No kidding!  And it was growing under the arbor vitae next to my porch, about three feet from my house!

The Morel In Its Native Habitat

The Morel In Its Native Habitat

 

I lost no time cutting it and cooking it for dinner.  Well, OK, I did make sure to check in the book that it actually was a morel – it’s been years since the last one popped up -  but there was positive ID and it became a main component of our dinner.

 

Morel With Quarter For Scale

Morel With Quarter For Scale

 

And since the pokeweed  is finally appearing, we had a truly seasonal dish of noodles with morels, pokeweed, Vidalia onion (left a little crunchy for contrast), and Parmesan cheese.  The morel was earthy and delicious, with lots of umami.

Morel, Poke, Noodles

Morel, Poke, Noodles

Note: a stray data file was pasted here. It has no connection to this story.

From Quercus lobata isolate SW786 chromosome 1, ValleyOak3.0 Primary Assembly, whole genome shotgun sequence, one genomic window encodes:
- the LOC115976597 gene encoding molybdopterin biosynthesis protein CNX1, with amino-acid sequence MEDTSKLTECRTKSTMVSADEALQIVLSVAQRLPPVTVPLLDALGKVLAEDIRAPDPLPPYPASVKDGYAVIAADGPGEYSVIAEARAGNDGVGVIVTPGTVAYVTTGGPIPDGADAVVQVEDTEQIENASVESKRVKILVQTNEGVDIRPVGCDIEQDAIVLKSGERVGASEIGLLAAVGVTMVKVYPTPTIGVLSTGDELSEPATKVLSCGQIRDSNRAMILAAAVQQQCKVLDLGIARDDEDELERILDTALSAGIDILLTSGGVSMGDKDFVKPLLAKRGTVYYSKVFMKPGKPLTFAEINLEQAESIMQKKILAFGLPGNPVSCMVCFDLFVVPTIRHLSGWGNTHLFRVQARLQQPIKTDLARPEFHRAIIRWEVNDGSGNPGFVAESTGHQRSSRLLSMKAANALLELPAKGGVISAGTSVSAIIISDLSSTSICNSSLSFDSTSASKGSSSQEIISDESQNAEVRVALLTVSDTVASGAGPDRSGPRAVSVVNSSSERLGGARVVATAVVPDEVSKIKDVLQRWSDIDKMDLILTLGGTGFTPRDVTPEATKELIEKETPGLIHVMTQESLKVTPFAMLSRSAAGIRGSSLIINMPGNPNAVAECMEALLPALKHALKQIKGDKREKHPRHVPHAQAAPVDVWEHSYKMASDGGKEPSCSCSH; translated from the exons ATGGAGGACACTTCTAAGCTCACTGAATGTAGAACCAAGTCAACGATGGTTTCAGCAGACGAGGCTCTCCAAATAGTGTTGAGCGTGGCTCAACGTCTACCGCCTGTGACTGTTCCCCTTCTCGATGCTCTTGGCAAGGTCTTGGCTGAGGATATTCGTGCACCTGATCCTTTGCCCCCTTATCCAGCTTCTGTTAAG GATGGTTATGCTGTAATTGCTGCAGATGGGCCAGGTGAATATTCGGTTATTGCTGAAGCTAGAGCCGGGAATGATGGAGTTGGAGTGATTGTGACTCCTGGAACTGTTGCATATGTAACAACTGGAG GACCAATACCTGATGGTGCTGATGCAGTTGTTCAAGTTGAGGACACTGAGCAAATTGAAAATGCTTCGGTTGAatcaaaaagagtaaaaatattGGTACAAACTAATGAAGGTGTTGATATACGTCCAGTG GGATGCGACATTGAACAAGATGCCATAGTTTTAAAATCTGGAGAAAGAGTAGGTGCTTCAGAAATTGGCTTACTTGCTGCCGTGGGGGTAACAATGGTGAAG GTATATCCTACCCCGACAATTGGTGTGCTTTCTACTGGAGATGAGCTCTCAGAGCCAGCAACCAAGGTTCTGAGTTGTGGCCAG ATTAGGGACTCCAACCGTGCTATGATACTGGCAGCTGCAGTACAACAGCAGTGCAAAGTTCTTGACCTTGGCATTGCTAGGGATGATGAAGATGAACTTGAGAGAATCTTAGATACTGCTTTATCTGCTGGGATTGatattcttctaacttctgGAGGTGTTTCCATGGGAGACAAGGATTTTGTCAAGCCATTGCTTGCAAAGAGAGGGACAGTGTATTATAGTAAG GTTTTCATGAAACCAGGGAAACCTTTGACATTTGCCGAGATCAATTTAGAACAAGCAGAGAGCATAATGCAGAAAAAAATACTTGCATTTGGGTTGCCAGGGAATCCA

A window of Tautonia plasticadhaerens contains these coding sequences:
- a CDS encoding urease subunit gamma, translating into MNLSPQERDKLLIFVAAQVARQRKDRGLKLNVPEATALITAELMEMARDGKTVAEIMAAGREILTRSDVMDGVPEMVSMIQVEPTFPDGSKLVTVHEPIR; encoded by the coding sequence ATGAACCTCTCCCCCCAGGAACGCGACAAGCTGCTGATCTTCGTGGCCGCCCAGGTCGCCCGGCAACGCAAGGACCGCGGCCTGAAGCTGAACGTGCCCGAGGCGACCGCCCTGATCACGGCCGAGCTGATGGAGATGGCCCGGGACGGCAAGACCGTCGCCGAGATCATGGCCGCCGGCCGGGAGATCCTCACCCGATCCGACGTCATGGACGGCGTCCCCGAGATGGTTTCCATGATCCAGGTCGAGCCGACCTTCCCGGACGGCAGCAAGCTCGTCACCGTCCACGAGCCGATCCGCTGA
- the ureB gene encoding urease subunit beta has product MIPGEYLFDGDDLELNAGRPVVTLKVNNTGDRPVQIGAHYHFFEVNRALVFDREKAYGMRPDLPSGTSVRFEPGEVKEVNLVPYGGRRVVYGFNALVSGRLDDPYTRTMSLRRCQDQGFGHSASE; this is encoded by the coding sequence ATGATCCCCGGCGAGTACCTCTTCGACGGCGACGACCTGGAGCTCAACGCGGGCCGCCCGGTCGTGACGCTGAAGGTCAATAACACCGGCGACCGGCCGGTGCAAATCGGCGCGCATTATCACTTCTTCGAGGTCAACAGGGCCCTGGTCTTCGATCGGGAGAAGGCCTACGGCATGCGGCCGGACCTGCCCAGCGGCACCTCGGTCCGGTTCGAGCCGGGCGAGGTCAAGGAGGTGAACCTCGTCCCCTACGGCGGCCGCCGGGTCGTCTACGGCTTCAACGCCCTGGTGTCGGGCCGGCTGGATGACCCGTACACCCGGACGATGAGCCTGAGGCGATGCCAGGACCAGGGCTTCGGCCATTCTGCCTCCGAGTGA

The pokeweed, first of the season, was mild enough not to overwhelm the other flavors.  An excellent supper!

 

I thought it would be a good time to try seasoning the noodle water in a new way.  At the Fancy Food Show, I picked up a sample of Numi Savory Tea.  This is a new line for the Numi company – a vegetarian alternative to bullion and caffeinated hot beverages.  I thought it might be used as a flavoring agent in cooking, and it did impart a subtle flavor to the noodles when I dropped a Fennel Spice teabag in the boiling water.  I can imagine other uses for these teabags, such as a substitute for chicken stock in creamed vegetable soups.

 

Numi Tea (from numitea.com)

Numi Tea (from numitea.com)

They are blends of different vegetables, spices, and decaffeinated tea, and contain all organic ingredients.  I look forward to trying other varieties, like Carrot Curry and Tomato Mint, but not the Broccoli Cilantro – those are two of my least favorite flavors!